One of the easiest ways to get a cold sore is from another person. The virus is extremely contagious and can be passed from person to person quickly. If you know someone who has a blister, avoid physical contact with them. If you happen to live with someone who currently has a cold sore, never share utensils, food, towels, etc., until they have been properly cleaned.

People who experience outbreaks consistently may be more in tune with what causes them than those who have only gotten one or two in their lifetime. If you’ve had cold sores in the past, think about any underlying similarities that might have helped to trigger it. Once you can try to avoid those triggers, it’s less likely you’ll experience regular blisters.

Is the Beginning of a Cold Sore Always the Same?

Cold sores go through stages, and these stages may affect people differently. However, they must go through these different periods to fully heal.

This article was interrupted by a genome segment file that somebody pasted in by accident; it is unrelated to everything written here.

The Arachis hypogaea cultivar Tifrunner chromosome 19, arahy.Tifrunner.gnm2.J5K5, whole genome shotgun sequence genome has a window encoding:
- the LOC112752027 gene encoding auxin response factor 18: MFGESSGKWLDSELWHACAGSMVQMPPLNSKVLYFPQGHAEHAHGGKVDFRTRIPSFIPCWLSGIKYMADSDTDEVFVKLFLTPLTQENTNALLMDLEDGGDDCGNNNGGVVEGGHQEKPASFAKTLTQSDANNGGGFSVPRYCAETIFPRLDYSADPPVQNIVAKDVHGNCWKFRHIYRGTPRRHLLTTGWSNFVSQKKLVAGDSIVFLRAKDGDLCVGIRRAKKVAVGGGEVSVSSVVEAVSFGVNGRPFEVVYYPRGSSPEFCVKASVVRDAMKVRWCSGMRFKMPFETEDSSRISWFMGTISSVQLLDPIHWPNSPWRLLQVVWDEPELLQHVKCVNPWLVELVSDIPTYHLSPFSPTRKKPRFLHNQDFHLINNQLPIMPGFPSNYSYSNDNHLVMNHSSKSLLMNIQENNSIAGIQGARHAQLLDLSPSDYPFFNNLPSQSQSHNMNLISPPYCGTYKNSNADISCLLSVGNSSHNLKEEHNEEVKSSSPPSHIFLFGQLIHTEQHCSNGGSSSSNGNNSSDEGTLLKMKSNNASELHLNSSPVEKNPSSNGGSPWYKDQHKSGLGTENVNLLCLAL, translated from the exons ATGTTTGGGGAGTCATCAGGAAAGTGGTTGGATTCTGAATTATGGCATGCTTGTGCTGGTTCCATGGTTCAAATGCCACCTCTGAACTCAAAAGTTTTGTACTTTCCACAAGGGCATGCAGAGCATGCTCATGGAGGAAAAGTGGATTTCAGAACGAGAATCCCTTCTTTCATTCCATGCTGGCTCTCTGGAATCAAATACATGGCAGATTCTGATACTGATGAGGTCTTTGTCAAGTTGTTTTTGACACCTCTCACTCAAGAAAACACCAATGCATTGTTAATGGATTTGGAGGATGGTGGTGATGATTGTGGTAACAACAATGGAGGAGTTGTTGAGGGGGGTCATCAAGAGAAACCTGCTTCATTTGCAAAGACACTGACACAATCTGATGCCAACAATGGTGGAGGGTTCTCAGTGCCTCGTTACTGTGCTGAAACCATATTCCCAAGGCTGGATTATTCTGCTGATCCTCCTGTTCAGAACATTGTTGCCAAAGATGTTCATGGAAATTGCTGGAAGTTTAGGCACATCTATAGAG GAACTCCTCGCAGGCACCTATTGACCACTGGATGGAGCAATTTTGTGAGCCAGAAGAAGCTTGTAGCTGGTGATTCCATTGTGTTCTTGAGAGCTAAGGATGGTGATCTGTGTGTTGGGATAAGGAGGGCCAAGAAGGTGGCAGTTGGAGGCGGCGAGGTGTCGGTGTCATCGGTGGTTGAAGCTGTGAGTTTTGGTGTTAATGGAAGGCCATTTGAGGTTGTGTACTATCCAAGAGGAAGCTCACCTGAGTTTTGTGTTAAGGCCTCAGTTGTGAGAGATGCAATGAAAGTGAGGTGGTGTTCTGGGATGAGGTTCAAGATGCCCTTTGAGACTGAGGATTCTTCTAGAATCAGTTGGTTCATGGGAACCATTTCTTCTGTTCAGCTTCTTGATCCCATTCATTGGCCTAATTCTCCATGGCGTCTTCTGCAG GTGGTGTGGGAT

Before you notice any physical signs of a blister, you will probably notice tingling or itching around the mouth. That is usually followed by slight irritation or a red mark. That red mark will eventually become a blister. When you don’t take the time to treat a cold sore early, it can eventually cause painful oozing and scabbing.

While you can treat a cold sore at any stage, these key initial phases shouldn’t be ignored. Some people may experience them differently, but being aware of any of these signs and starting a treatment solution when you see them could save you a lot of pain and embarrassment. Plus, they can help to shorten the healing time of a blister significantly.

How Do I Know It’s Not Something Else?

There are several other conditions cold sores are commonly mistaken for, including canker sores and bug bites. Canker sores will only occur on the inside of the mouth, while a cold sore never does. Bug bites will usually have different physical properties, even though they can cause itching and irritation. The most commonly mistaken condition, however, is a pimple.